The New Park
A common reason for forcibly removing people from their homes and land to enclose it was to make a landscaped park around a great house. Many great houses had been built in the reign of Henry VIII and this continued in the 17th and early 18th centuries. But more significant, perhaps, than the houses were the parks that surrounded them. The parks were not necessarily contemporary with the house and many came later as the work of men like William Kent, Joseph Repton and Lancelot “Capability” Brown in the later 18th century. The Harcourts at Nuneham Courteney, moved the village in 1777 to make the park, allegedly much to the disgust of Oliver Goldsmith who wrote:
“Ill fares the land, to hastening ills a prey,
Where wealth accumulates, and men decay.”
Englefield was no exception the the trend but the moving of the village and although there was an old Deer Park before 1762 the creation of the landscaped park came much later than most and not until Richard Benyon de Beauvoir took up residence after he sold Gidea in 1802, although Powlett Wrighte did start the process by closing the road across what would later become the park after he built the new turnpike in 1771 (in green on the image below).
The area south of Englefield House at the time of Ballard's survey was still farmed, other than a broad grass ride stretching down from the front of Englefield House, and Cranemoor House, probably the old manor house of the Englefields, still stood there. Despite the impression created by the picture of Paulet Wrighte and his newly remodelled house, believed painted by Nathaniel Dance shortly afterwards in about 1775, the entire middle ground is a product of the artist’s (or Paulet’s) fancy. It is ironic, then, that when, in 1833, Richard Benyon returned Constable’s painting to have the cows in the foreground painted out, saying it made it look as though he had a farmyard before his drawing room windows, Constable was probably depicting more of the reality than Dance did sixty years earlier.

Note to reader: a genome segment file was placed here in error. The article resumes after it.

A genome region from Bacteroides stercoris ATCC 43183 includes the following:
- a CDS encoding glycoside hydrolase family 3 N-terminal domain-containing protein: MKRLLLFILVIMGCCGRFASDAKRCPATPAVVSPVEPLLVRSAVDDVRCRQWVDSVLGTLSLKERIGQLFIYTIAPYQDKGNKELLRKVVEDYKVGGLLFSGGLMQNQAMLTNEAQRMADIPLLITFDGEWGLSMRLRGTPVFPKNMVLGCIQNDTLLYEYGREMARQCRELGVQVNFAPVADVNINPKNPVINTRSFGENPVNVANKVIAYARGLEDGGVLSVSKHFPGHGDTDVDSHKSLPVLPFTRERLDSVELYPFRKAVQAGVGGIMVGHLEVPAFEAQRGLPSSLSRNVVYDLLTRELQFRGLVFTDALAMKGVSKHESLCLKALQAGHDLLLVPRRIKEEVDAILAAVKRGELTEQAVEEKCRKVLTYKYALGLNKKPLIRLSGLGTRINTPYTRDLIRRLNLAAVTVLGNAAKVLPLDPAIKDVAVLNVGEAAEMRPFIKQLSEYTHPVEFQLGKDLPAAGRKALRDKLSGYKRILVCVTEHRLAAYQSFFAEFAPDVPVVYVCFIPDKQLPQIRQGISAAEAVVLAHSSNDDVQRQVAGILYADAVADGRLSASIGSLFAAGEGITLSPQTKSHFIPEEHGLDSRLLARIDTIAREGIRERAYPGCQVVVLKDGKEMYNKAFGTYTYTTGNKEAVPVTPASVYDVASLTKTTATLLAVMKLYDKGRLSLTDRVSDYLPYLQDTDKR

On taking up residence in Englefield in 1802, Richard Benyon straightened the road up Blyth’s Hill to form the southern edge of his new park and over the next 20 years removed the village on the northern side from his view, just out of sight round the corner where it is today. Although the village was moved, the road remained a public right of way to Bradfield and Benyon created a separate coach road to Englefield House (in yellow on the image below) from the junction with Powlett's turnpike, and running south of the public road (in red), which was then along what is now the wall of the Old Rectory, Rectory Cottage and St Mark's House. This coach road went across the south front of Englefield House (where the entrance then was) and diagonally across the park to Parker's Corner. There was a lodge in the vee where this coach road left the Bradfield Road and another inside the park next to a pair of stone pillars at Parker's Corner. While the lodge had gone by 1844 (possibly replaced by the current house on the opposite side of the road) the pillars remain, their alignment consistent with the line of the coach road rather than the older road across the park from Appleton's Corner which has a sharp kink to the right immediately inside the gate. An identical pair of pillars used to stand at the bottom of The Street on the other side of the village. Richard Benyon also extended the lake progressively up to the extent shown by the blue outline on the image and it is now only this new extension that holds water except in a very wet winter, though part of that has been filled-in, as can be seen from the image.
In 1825 Benyon built a new road to Tidmarsh (the modern A340 running north-south at the right-hand edge of the image), replacing Powlett’s turnpike and by-passing the village completely. Finally the road beyond the chalkpit was extended on to Bradfield and only then could the old road to Bradfield running behind Englefield House be closed - in 1855, the year after Benyon de Beauvoir died. When his successor closed the road to the public he diverted it onto its present course, reverting to the line of the old public road at Appleton's Corner from where it continued past the church and into the new courtyard at the east front of Englefield House where the entrance now is. This road then became the private drive to Englefield House, although a public right or way was retained between Appleton's Corner and the church. In 1862 Richard Fellowes Benyon erected new lodges and wrought iron gates where his drive met the Pangbourne Road to commemorate his marriage to Elizabeth Clutterbuck. Miss Wincomb was born in one of these lodges in 1893. A second coach road was also made across the Old Deer Park behind Englefield House down to the Bradfield Road at the Bourne bridge with another lodge and a gate.
The gate pillars on the coach road at Parker's Corner...
The gate pillars at Parker's Corner
...and the ones that used to stand at the bottom of The Street.
and at the bottom of The Street
© 2021 Richard J Smith